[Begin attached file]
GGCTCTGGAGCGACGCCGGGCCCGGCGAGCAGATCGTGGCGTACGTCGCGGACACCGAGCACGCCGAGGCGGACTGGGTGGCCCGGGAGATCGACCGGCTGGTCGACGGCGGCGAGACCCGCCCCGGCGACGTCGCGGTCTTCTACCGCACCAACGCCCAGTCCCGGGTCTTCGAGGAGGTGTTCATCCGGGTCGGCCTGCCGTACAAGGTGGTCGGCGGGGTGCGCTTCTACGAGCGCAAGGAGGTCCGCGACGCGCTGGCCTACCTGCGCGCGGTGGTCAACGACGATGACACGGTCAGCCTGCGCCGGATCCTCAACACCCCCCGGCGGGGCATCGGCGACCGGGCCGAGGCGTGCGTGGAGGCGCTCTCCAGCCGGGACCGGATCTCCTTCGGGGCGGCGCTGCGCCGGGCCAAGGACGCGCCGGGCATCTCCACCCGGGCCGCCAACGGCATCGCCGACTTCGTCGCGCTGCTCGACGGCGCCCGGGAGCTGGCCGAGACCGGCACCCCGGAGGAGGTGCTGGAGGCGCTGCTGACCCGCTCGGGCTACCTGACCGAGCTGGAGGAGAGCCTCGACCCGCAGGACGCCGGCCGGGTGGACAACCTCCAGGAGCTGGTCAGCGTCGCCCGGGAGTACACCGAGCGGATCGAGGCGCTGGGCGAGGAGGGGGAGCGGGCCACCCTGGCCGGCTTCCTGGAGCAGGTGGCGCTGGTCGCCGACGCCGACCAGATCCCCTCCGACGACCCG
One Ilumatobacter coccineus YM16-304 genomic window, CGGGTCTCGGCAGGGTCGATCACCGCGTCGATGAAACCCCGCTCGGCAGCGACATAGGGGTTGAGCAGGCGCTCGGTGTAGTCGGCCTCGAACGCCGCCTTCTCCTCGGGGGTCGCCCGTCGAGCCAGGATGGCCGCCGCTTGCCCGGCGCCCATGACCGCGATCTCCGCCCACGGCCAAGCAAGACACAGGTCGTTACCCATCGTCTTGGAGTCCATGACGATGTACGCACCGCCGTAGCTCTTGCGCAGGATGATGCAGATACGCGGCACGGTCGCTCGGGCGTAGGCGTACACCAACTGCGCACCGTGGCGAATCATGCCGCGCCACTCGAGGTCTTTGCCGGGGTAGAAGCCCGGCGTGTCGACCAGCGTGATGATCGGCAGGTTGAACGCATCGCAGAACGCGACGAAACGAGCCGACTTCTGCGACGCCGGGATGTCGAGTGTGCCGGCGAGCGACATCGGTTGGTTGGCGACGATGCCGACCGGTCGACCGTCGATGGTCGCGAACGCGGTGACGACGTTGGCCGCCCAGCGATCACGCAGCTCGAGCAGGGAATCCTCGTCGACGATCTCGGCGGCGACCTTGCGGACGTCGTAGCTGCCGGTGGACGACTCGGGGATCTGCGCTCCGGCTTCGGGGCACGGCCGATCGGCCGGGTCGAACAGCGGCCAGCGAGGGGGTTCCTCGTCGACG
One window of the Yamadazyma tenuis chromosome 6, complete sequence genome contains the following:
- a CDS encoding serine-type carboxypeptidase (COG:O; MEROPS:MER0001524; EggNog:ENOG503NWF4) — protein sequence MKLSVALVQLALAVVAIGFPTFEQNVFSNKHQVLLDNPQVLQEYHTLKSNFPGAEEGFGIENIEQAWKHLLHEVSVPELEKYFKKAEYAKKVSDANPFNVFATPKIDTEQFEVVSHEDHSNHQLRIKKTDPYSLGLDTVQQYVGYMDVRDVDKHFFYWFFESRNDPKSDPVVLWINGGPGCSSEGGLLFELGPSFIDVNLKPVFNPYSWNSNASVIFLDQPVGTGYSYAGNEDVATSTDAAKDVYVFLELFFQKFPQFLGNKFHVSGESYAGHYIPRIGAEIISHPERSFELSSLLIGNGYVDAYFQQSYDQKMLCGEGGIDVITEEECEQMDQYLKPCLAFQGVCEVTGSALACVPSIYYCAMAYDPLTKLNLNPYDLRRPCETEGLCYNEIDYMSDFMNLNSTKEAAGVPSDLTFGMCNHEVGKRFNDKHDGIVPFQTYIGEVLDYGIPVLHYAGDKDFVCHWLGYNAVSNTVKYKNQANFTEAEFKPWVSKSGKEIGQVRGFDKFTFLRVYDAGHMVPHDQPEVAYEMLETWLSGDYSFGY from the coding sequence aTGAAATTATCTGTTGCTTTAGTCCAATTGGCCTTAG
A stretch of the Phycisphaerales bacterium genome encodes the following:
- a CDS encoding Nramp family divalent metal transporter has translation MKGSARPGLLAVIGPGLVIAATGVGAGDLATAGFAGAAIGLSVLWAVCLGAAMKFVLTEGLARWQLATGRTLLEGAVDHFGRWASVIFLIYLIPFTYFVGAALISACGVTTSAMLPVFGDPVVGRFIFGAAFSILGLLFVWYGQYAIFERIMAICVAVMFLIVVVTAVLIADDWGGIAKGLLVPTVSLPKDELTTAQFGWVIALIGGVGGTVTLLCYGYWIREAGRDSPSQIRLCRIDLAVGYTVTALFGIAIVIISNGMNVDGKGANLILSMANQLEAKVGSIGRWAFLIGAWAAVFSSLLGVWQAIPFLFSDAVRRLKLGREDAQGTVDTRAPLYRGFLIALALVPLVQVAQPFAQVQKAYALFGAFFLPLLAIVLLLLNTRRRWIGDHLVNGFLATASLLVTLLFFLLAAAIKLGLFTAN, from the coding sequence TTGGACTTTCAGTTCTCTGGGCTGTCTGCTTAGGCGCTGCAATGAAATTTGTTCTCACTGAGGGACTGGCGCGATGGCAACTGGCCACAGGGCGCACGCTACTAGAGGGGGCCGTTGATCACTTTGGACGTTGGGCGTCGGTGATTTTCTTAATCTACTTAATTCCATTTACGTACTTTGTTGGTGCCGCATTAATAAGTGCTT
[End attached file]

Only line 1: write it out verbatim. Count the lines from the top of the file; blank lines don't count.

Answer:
GGCTCTGGAGCGACGCCGGGCCCGGCGAGCAGATCGTGGCGTACGTCGCGGACACCGAGCACGCCGAGGCGGACTGGGTGGCCCGGGAGATCGACCGGCTGGTCGACGGCGGCGAGACCCGCCCCGGCGACGTCGCGGTCTTCTACCGCACCAACGCCCAGTCCCGGGTCTTCGAGGAGGTGTTCATCCGGGTCGGCCTGCCGTACAAGGTGGTCGGCGGGGTGCGCTTCTACGAGCGCAAGGAGGTCCGCGACGCGCTGGCCTACCTGCGCGCGGTGGTCAACGACGATGACACGGTCAGCCTGCGCCGGATCCTCAACACCCCCCGGCGGGGCATCGGCGACCGGGCCGAGGCGTGCGTGGAGGCGCTCTCCAGCCGGGACCGGATCTCCTTCGGGGCGGCGCTGCGCCGGGCCAAGGACGCGCCGGGCATCTCCACCCGGGCCGCCAACGGCATCGCCGACTTCGTCGCGCTGCTCGACGGCGCCCGGGAGCTGGCCGAGACCGGCACCCCGGAGGAGGTGCTGGAGGCGCTGCTGACCCGCTCGGGCTACCTGACCGAGCTGGAGGAGAGCCTCGACCCGCAGGACGCCGGCCGGGTGGACAACCTCCAGGAGCTGGTCAGCGTCGCCCGGGAGTACACCGAGCGGATCGAGGCGCTGGGCGAGGAGGGGGAGCGGGCCACCCTGGCCGGCTTCCTGGAGCAGGTGGCGCTGGTCGCCGACGCCGACCAGATCCCCTCCGACGACCCG